Extra vacation time ahead for local students
As a parent of two students, my calendar operates on the school year schedule with June as my year-end instead of December. This time of year, exhausted parents of school-age kids can attest that June trumps December’s parties, presents and pageantry.
The close of the school year sparks a surge of year-end activities and puts parents in a panic to attend a plethora of classroom parties, sports banquets, award ceremonies and graduation celebrations.
Weary parents finally crawling across the finish line into summer might be surprised to find an extra two weeks of vacation on this year’s school calendar.
Students in the Capistrano Unified School District see their vacation jump from the traditional 10 weeks to 12 as a result of furlough days—students ended the school year earlier (June 11) and start the next school year later (September 9).
CUSD students embarked on their summer vacations last week, but tomorrow marks the official onset of summer. The summer solstice on June 21 occurs when the sun reaches its furthest point from the equator providing the most hours of daylight, or our longest day of the year.
The extra sunshine signals the start of the summer season and signs pop-up in our neighborhood as my street converts to an obstacle course of basketball hoops, skateboard ramps and lemonade stands.
While my younger son begins his vacation, my older son completed his freshman year of college last month and arrived home a few weeks ago to spend the summer.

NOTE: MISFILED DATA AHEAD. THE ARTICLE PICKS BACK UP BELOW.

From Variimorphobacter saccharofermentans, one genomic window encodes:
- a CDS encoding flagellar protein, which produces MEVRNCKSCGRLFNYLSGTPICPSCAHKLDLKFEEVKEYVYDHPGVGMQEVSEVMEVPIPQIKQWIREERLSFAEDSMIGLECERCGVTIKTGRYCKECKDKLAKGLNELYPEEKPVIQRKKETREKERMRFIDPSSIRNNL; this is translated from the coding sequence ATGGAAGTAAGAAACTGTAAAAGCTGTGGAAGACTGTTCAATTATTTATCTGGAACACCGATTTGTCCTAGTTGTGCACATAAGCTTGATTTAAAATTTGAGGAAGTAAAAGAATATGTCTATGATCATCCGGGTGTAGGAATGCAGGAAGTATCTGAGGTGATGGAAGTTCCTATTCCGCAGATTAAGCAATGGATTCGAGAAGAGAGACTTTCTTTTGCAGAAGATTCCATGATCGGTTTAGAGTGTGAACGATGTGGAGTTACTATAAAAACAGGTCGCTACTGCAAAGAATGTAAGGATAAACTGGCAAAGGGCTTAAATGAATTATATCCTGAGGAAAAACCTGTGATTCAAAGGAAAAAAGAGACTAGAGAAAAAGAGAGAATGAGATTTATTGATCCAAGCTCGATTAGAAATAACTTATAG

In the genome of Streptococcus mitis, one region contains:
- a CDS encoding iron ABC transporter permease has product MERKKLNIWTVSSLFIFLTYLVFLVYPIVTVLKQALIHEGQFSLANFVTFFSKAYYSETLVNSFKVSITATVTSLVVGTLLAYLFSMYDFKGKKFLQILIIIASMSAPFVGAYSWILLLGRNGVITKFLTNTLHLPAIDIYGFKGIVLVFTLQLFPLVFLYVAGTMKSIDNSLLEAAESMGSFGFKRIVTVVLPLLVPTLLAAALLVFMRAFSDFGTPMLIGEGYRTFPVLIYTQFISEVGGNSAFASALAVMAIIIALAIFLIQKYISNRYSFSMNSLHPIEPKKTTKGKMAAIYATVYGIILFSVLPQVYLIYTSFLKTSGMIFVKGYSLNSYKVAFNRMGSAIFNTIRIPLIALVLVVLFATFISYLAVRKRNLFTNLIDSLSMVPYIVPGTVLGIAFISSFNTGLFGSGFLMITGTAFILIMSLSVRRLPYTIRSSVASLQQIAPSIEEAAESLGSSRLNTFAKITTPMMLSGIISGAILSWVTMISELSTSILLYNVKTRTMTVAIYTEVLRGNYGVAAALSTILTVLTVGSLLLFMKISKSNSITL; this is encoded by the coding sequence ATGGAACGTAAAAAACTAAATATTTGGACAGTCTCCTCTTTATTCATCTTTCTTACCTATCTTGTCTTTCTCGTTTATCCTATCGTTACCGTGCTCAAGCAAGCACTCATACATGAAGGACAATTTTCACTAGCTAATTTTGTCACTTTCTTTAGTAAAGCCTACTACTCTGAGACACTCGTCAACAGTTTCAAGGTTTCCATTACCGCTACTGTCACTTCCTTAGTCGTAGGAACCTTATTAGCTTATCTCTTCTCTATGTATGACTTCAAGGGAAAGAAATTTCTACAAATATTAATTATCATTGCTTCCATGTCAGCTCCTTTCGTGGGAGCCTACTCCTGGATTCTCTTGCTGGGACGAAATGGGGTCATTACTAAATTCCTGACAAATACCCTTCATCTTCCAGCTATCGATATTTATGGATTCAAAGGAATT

Navigating the road of young adulthood comes potholed with challenges, but so far his first summer home we’ve managed to compromise on most matters – except sleep.
I anticipate my older son finding it difficult to adjust to the additional hours of daylight ahead. In the year since he graduated high school, he transformed into a creature of the night.
The kid who enrolled in zero period at San Clemente High School for four solid years, and sat in a classroom with pen and paper ready to go when the bell rang at 6:40 a.m., now can’t seem to pry his head off the pillow before noon.
His day begins when dusk falls. He spends his nights seeking out pool parties, sporting events, midnight movies, and avoiding garlic cloves and holy water.
In his defense, he worked hard during his freshman year and after surviving fraternity rush and finals week, I’m happy to see him getting some much needed sleep.
We’re both much more relaxed this month as compared to last June’s pomp and circumstance. A year ago when he graduated, I dissolved into a bundle of nerves.
As his college departure date loomed closer, I became a basket case and convinced myself he’d never be home again. I marked every family occasion, including our “last” lunch at his favorite restaurant and our “last” night together at home—in hindsight, I may have overreacted just a bit.
A year later, I’m happy to report the bird does fly home to the nest for summer. Especially if the nest is outfitted with their comfortable queen size bed, a bathroom shared with only one sibling and hot food that doesn’t resemble anything found in a cafeteria meal plan.
The prison-like conditions of a tiny dorm room also did wonders for his outlook. My son’s actually looking forward to our annual summer vacation—the same one he routinely moaned and groaned about being forced to endure against his will.
Soon, I’ll be spending the extra two weeks of vacation with my boys while savoring sandy beaches, saltwater shores—and every moment.
In the blink of an eye, summer will slip away and another school year will start bringing with it backbreaking schedules and heart-breaking goodbyes.